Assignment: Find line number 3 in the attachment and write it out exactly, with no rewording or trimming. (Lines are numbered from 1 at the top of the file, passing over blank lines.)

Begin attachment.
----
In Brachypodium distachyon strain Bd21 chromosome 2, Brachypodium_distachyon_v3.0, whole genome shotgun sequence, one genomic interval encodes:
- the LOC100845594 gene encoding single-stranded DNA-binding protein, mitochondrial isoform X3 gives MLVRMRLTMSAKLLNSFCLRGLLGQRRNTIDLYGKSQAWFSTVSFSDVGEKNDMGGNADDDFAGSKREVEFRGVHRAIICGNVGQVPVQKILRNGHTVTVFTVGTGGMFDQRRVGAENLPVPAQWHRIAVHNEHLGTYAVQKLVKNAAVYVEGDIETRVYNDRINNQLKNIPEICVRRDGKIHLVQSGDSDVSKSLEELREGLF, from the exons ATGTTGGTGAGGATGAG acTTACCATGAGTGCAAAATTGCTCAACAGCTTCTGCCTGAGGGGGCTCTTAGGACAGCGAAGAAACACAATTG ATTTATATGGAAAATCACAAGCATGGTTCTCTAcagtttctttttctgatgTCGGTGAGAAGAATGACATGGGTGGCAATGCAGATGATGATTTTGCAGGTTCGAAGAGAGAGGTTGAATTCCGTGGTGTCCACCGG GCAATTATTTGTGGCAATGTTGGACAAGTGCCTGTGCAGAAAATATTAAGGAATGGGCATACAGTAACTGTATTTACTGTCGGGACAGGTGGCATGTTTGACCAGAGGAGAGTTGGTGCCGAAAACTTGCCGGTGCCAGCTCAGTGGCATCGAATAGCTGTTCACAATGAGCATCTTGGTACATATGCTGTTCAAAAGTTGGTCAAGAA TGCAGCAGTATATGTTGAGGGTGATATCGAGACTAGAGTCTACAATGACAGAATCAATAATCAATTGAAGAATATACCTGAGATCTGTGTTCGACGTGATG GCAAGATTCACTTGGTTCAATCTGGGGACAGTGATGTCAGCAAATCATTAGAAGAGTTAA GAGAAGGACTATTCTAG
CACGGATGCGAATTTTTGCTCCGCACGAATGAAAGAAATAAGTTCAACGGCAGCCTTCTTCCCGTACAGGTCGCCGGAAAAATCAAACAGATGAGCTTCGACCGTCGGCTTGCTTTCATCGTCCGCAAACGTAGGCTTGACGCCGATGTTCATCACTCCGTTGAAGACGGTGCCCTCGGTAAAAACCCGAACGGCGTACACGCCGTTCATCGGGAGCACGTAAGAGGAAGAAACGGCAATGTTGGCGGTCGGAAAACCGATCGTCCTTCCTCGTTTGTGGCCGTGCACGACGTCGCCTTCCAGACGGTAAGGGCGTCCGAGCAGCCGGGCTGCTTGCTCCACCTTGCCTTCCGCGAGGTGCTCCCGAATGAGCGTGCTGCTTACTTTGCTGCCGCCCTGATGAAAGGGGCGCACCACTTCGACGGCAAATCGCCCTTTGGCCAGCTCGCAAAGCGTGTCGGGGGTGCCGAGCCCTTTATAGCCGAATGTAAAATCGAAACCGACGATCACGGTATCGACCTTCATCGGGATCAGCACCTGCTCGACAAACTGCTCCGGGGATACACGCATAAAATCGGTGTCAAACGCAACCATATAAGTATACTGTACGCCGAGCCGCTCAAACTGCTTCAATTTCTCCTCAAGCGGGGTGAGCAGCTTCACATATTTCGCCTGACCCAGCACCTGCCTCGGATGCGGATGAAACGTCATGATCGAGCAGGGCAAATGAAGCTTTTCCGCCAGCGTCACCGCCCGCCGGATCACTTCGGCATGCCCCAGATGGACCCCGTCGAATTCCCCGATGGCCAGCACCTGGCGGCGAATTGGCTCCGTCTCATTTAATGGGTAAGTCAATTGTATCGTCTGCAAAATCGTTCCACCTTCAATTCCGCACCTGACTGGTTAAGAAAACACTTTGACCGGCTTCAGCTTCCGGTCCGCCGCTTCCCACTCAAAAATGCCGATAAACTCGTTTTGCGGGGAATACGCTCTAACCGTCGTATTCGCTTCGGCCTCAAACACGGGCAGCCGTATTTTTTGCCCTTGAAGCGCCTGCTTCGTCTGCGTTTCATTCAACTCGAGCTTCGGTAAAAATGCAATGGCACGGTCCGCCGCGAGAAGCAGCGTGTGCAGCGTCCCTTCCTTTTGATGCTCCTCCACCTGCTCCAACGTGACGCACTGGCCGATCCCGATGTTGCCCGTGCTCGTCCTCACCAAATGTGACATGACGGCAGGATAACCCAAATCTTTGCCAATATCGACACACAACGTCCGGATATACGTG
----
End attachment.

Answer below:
CACGGATGCGAATTTTTGCTCCGCACGAATGAAAGAAATAAGTTCAACGGCAGCCTTCTTCCCGTACAGGTCGCCGGAAAAATCAAACAGATGAGCTTCGACCGTCGGCTTGCTTTCATCGTCCGCAAACGTAGGCTTGACGCCGATGTTCATCACTCCGTTGAAGACGGTGCCCTCGGTAAAAACCCGAACGGCGTACACGCCGTTCATCGGGAGCACGTAAGAGGAAGAAACGGCAATGTTGGCGGTCGGAAAACCGATCGTCCTTCCTCGTTTGTGGCCGTGCACGACGTCGCCTTCCAGACGGTAAGGGCGTCCGAGCAGCCGGGCTGCTTGCTCCACCTTGCCTTCCGCGAGGTGCTCCCGAATGAGCGTGCTGCTTACTTTGCTGCCGCCCTGATGAAAGGGGCGCACCACTTCGACGGCAAATCGCCCTTTGGCCAGCTCGCAAAGCGTGTCGGGGGTGCCGAGCCCTTTATAGCCGAATGTAAAATCGAAACCGACGATCACGGTATCGACCTTCATCGGGATCAGCACCTGCTCGACAAACTGCTCCGGGGATACACGCATAAAATCGGTGTCAAACGCAACCATATAAGTATACTGTACGCCGAGCCGCTCAAACTGCTTCAATTTCTCCTCAAGCGGGGTGAGCAGCTTCACATATTTCGCCTGACCCAGCACCTGCCTCGGATGCGGATGAAACGTCATGATCGAGCAGGGCAAATGAAGCTTTTCCGCCAGCGTCACCGCCCGCCGGATCACTTCGGCATGCCCCAGATGGACCCCGTCGAATTCCCCGATGGCCAGCACCTGGCGGCGAATTGGCTCCGTCTCATTTAATGGGTAAGTCAATTGTATCGTCTGCAAAATCGTTCCACCTTCAATTCCGCACCTGACTGGTTAAGAAAACACTTTGACCGGCTTCAGCTTCCGGTCCGCCGCTTCCCACTCAAAAATGCCGATAAACTCGTTTTGCGGGGAATACGCTCTAACCGTCGTATTCGCTTCGGCCTCAAACACGGGCAGCCGTATTTTTTGCCCTTGAAGCGCCTGCTTCGTCTGCGTTTCATTCAACTCGAGCTTCGGTAAAAATGCAATGGCACGGTCCGCCGCGAGAAGCAGCGTGTGCAGCGTCCCTTCCTTTTGATGCTCCTCCACCTGCTCCAACGTGACGCACTGGCCGATCCCGATGTTGCCCGTGCTCGTCCTCACCAAATGTGACATGACGGCAGGATAACCCAAATCTTTGCCAATATCGACACACAACGTCCGGATATACGTG